Whenever the user scrolls content without directly interacting with the scrollbar, i.e. he or she performs a flick or uses the mouse wheel or keyboard keys, the scrollbar gently fades in as an overlay on top of the content. In this mode the scrollbar is not interactive, and just acts as a visual aid to provide information about the position of the content. The indicator gently fades out following a short timeout after the surface stops scrolling.
Please note: we will be replacing these images with GIFs soon.
Imagine you want to send a picture to a friend of yours, but the file is somewhere down the very lengthy grid of pictures. Let’s also suppose you’re using a smartphone or tablet and you have no mouse or keyboard connected to it. Wouldn’t it be handy to have a way to quickly scroll a long distance without having to repeatedly flick the list? We designed Thumb mode to address that use case.
When the content on screen reaches a length of 10 or more pages, the thin indicator provided by the indicator mode grows thicker into an interactive thumb. That marks the transition to the Thumb mode. While the scrollbar is in Thumb mode you can drag the thumb using touchscreen to quickly scroll the content.
The component still fades out when the user stops interacting with the surface and the surface stops scrolling, in order to leave as much real estate to the application content as possible.
When the user is interacting with the UI using a pointer device, they expect a different experience than a touchscreen. Pointer devices allow for much more precise interactions and also provide different ways of interacting with the UI components, such as hovering. A good convergent component exploits those additional capabilities to provide the best user experience for the input device which is currently in use.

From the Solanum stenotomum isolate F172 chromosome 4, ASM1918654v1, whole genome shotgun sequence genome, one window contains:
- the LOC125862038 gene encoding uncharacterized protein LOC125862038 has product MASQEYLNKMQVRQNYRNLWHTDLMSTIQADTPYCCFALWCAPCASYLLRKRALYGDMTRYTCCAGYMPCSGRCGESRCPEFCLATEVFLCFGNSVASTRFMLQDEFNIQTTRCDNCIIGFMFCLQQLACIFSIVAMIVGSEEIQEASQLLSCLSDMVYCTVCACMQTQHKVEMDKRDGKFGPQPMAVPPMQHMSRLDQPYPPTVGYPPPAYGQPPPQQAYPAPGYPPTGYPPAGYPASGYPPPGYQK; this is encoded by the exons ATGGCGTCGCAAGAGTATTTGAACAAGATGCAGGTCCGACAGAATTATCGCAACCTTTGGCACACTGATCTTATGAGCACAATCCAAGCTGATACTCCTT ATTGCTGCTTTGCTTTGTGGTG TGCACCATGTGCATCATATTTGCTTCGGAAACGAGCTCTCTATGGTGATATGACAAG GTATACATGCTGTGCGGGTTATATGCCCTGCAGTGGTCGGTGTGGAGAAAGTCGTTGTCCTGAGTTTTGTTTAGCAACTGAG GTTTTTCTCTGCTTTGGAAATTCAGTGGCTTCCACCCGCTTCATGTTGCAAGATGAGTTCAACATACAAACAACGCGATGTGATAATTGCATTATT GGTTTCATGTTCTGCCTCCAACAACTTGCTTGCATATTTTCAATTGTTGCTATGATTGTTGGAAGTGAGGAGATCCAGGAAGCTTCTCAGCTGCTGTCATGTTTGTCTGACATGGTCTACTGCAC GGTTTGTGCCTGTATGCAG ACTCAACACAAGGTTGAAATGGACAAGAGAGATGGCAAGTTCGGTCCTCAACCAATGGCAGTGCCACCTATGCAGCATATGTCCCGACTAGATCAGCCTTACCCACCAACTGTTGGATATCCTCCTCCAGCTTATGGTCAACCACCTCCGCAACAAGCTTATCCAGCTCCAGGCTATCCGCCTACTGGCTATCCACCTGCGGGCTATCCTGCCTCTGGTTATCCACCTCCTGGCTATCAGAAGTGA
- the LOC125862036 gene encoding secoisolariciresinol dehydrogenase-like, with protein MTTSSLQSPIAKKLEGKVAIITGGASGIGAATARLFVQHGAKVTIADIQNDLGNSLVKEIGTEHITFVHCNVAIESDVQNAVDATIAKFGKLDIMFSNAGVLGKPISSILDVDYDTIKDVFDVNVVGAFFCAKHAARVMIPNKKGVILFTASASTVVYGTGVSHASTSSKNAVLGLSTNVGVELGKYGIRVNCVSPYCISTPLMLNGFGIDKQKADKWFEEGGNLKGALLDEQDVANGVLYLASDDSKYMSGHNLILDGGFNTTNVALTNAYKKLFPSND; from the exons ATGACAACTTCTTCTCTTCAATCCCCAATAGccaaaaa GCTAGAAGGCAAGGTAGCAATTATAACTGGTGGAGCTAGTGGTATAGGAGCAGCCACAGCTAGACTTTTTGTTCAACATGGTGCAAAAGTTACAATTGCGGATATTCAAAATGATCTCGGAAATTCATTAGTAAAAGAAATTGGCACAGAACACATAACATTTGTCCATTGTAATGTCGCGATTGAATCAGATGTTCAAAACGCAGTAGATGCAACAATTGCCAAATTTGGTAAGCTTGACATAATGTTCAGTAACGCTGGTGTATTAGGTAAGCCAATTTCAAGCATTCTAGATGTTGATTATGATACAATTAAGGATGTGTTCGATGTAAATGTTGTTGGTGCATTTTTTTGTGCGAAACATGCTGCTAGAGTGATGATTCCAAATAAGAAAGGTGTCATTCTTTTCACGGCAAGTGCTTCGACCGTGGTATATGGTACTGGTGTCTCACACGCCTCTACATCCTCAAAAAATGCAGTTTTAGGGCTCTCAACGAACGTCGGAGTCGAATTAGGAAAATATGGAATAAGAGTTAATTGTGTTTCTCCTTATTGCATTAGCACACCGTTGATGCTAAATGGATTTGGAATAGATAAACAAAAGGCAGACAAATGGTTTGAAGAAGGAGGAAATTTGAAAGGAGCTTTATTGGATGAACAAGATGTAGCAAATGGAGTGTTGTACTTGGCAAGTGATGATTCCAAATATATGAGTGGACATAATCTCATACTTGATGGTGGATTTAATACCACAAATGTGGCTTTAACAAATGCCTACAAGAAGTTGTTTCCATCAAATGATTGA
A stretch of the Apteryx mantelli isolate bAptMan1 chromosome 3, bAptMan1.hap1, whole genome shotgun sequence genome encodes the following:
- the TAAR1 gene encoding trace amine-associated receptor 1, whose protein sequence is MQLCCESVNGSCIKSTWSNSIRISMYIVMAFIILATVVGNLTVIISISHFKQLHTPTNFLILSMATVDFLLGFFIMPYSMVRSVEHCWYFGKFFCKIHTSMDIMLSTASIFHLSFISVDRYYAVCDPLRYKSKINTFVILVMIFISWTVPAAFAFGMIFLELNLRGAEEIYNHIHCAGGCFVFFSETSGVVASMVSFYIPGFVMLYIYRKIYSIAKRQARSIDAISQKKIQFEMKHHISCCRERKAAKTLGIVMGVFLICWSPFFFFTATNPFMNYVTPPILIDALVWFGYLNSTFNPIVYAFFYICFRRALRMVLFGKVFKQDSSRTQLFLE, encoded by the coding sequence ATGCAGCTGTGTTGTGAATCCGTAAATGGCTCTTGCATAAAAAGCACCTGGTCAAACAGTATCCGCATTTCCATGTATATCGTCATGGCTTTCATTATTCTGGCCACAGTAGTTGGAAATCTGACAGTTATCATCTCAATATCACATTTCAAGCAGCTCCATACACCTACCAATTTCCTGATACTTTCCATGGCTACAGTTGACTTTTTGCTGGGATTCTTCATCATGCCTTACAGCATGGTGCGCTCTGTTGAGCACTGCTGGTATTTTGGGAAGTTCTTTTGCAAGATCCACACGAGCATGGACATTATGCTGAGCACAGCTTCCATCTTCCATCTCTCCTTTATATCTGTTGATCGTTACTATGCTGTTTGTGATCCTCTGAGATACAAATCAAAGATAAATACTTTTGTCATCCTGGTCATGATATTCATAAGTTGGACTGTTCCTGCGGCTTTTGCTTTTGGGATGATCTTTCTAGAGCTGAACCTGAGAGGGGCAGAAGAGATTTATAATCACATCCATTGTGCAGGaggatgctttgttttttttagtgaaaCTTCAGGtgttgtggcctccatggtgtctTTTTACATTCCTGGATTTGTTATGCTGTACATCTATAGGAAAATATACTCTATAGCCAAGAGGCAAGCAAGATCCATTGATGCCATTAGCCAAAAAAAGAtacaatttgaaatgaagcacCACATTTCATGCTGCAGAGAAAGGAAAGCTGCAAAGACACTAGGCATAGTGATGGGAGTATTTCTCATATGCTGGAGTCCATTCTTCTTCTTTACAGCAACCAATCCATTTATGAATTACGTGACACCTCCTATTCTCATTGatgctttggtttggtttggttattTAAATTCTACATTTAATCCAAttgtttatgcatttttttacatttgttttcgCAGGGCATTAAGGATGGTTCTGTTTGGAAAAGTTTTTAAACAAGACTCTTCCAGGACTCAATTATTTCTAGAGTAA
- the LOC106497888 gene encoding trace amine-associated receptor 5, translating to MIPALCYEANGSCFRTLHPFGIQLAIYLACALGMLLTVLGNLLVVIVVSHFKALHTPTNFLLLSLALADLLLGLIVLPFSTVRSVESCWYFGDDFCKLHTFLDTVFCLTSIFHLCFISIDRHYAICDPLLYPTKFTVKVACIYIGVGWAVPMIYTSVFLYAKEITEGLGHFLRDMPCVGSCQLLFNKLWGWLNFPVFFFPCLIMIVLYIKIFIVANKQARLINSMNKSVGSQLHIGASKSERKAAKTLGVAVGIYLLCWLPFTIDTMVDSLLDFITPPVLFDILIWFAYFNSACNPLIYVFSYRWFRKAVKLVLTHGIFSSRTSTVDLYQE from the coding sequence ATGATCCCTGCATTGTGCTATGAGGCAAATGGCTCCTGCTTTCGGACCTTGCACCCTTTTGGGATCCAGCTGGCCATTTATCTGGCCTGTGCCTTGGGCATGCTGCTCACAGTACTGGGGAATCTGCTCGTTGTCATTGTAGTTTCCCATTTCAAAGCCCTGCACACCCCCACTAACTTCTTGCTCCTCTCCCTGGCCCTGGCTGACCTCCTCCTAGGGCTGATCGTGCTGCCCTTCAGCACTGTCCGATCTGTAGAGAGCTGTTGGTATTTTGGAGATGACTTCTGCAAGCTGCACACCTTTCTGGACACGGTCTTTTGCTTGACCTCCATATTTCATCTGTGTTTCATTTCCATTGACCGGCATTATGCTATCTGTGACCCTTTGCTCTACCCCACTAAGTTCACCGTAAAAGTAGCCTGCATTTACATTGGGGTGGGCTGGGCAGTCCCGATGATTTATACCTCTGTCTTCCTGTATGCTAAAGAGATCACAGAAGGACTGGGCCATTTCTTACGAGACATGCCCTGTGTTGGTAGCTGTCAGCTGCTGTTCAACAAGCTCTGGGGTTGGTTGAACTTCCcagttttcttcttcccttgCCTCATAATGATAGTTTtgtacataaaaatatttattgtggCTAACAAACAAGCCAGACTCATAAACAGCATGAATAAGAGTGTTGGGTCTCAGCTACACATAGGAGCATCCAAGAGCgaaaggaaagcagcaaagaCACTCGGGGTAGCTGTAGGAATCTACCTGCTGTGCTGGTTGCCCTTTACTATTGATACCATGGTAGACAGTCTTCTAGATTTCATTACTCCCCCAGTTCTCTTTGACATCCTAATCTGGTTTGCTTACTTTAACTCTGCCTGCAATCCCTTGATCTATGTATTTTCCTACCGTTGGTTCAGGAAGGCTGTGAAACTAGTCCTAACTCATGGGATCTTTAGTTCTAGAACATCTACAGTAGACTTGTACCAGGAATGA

When the user hovers over the area occupied by the (initially hidden) scrollbar, the bar reveals itself, this time in what we call Stepper mode.
This mode is optimized for pointer device interactions, although it can be interacted with using touchscreen as well. More generally, for a component to be defined convergent the user must be able to start interacting with it using one input device (in this case, a mouse) and switch to another (e.g. touch screen) whenever they wish to. That transition must be effortless and non disruptive.
When in Stepper mode, the scrollbar has a thick and interactive thumb. This is similar to the Thumb mode we presented in the previous section. However, Stepper mode also provides a semi-transparent background and the two clickable stepper buttons desktop users are already accustomed to. The steppers buttons can be clicked to scroll a short distance. Holding a stepper button pressed will scroll multiple times.
The areas above and below the thumb are also interactive. You can click/tap or press-and-hold to scrolling by one or more pages.
Once the user moves the pointer away from the scrollbar area and the surface stops scrolling, the component elegantly fades out, just like in the other modes.
We put a lot of efforts into making the transitions between the different modes as smooth and visually pleasing as possible. The alignment of the sub components (the thumb, its background, the stepper buttons), their sizes, their colours have been carefully chosen to achieve that goal.
When the bar grows from Indicator to Thumb modes and vice versa, it does so by anchoring one side and expanding only the opposite one. This minimizes unexpected movements and produces a simple yet crisp animated transition. Those same principles also apply to the transitions from thumb to stepper modes and indicator to stepper and vice versa. We wanted to create transitions that would look elegant but not distrustful.
The new scrollbar also provides visual aids to indicate when a pointer device is hovering over any of the sub components. Both the stepper buttons and the thumb react to hovering by adjusting their colours.
A lot of effort has gone into tweaking the interactions to provide an effortless interaction model. Here’s a summary of how we handle touch screen and pointer devices:
It is a lot of small (and sometimes trivial!) details that make up for a great user experience.
Some of you might be wondering: “what about keyboard input?”
I’m glad you asked! That is an important feature to realize full convergence. The ScrollView components handles that transparently for you. Scrolling content using the keyboard is just as easy as scrolling using the touchscreen or any pointer device: